Every year plenty of movies come out that are quickly dismissed as not being worthy of your attention, but sometimes all a movie needs to succeed is a second chance. In “Defending the Unloved” we look at some movies that were critically panned, but are a lot better than they were given credit for. Without further ado, we begin:
Critics Score – 17%
Audience Score – 66%
“Why does Hollywood think that everyone who ever appeared on Saturday Night Live deserves a film career as a reward? What’s the excuse for showcasing Norm Macdonald, a third-rate Dennis Miller knockoff whose delivery is slower than Priority Mail?”
“A movie that makes even Don Rickles unfunny.”
“The Norm Macdonald movie “Dirty Work,” which opened yesterday, is a stupid lowdown vulgar comedy. I can’t really recommend it except to people who like stupid lowdown vulgar comedy.”
I’m not a fan of ballet, but I understand its appeal to others. I love hockey, but obviously it’s not for everyone. We don’t have to personally enjoy something to recognize its value; we all have our own tastes, and it’s not a reflection on who we are when we dislike something someone else admires.
Because I have no idea how someone could dislike Dirty Work, Norm Macdonald’s 1998 revenge comedy.
I suppose it’s possible you just don’t like Norm Macdonald, but since that seems unlikely it must have something to do with the film, the one where Macdonald’s Mitch Weaver opens up a revenge-for-hire business with his lifelong best friend Sam McKenna, played by Artie Lange.
The movie has a clear and simple plot that gives it a clear motivation: the two friends needs to raise enough money to get Sam’s father a heart transplant, but, since the only thing the clever but otherwise weak Mitch has ever been good at is getting back at people, they open up Dirty Work, a business where they get paid to enact revenge for people.
The movie is funny from start to finish (being funny is the entire point of a comedy), and uses any and all types of humor to make you laugh, including sight gags, crass jokes, one-liners, awkwardness, lots of deadpan, and a cast made up entirely of hilarious people doing what they are best at.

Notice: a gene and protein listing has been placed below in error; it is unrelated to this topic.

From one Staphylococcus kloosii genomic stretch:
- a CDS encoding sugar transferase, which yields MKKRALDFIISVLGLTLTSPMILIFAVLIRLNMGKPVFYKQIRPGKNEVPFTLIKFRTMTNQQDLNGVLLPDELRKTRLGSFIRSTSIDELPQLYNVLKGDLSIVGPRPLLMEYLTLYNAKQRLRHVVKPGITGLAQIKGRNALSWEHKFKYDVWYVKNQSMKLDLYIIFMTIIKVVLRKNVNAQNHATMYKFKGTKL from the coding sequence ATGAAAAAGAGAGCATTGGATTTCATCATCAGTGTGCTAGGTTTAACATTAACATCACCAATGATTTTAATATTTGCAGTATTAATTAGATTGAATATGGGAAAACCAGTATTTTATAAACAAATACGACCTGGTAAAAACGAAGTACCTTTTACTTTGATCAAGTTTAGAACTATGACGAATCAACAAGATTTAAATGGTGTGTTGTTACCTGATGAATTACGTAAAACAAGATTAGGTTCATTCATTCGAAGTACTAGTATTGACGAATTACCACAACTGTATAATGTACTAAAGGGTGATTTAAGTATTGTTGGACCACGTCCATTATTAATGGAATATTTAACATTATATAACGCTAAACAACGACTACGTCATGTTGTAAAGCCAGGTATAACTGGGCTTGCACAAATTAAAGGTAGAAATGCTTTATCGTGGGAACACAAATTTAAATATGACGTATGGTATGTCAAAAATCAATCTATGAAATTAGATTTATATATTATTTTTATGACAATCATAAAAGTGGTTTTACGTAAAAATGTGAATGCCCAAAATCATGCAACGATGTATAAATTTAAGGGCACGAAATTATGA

Chevy Chase is understated in his role as the surgeon who needs 50 grand to get out of his gambling debts, the great Jack Warden plays the horny and wholly inappropriate father of Sam, and Christopher McDonald is perfect as the rich, smug villain, a man who is far too into his dog. Then there are great cameos, like Don Rickles as the world’s meanest movie theater manager, David Koechner as a slimy used car salesman, and Chris Farley as the angry barfly Jimmy who had his nose bitten off my a Saigon prostitute.
Artie Lange might be the only one in the entire movie that isn’t playing up to expectations, since Sam isn’t as in your face as you might expect, but he is still absurd, and can somehow yell even when he’s speaking normally.Plus, the funniest running joke in the entire movie is the terrible, way-too-tight polo shirt Sam wears, that no one ever comments on, but is funny every time you watch the movie.
Lange is also endearing, more than Macdonald’s Mitch, but Mitch has a heart as well. For being about revenge, the movie does have an emotional core, based in the two friends long relationship, and in Mitch’s desire to actually fix the horrible mistake he made in accidentally helping Macdonald’s Travis Cole screw over some innocent people.
But what makes the movie so good is how consistently funny it is. Can it be crass at times? Yes, but so what? This isn’t meant to be Annie Hall. Sometimes the jokes are really smart too, or the humor comes from the characters themselves, but it’s a testament to the Bob Saget-directed film that it is willing to do anything to make you laugh.
Looking back, it isn’t exactly the most progressive of movies in some aspects, but, if we start going back and dismissing old comedies as inappropriate because of the advances we’ve made as a society the last couple of decades, we’re going to be deeming lots of our favorite films as unworthy of our time.
Even those jokes aren’t as bad as the comedies of the ’70s and ’80s, and one of those scenes is still my favorite, when Mitch and Sam go to jail, and Mitch is escorted off-screen by a group of large men. The humor comes not from what we can infer has happened to him, but by everything around it, especially his response to it.
A comedy is supposed to be funny, and Dirty Work manages to do that the entire time. It put its cast in the best position to be successful, and was willing to do anything to make you laugh. So even if you don’t love deadpan there were plenty of sight gags, and even if broad, over-the-top silliness isn’t your thing, there was plenty of character driven jokes.
So sure, we can dislike something others love without our opinion being a reflection on who we are, but when it comes to Dirty Work I have a hard time seeing the other side. The movie is funny, and I can’t understand why it needs to be defended in the first place.
What do you think of Dirty Work? Underrated or unworthy of love? Tell us your thoughts in the comments below.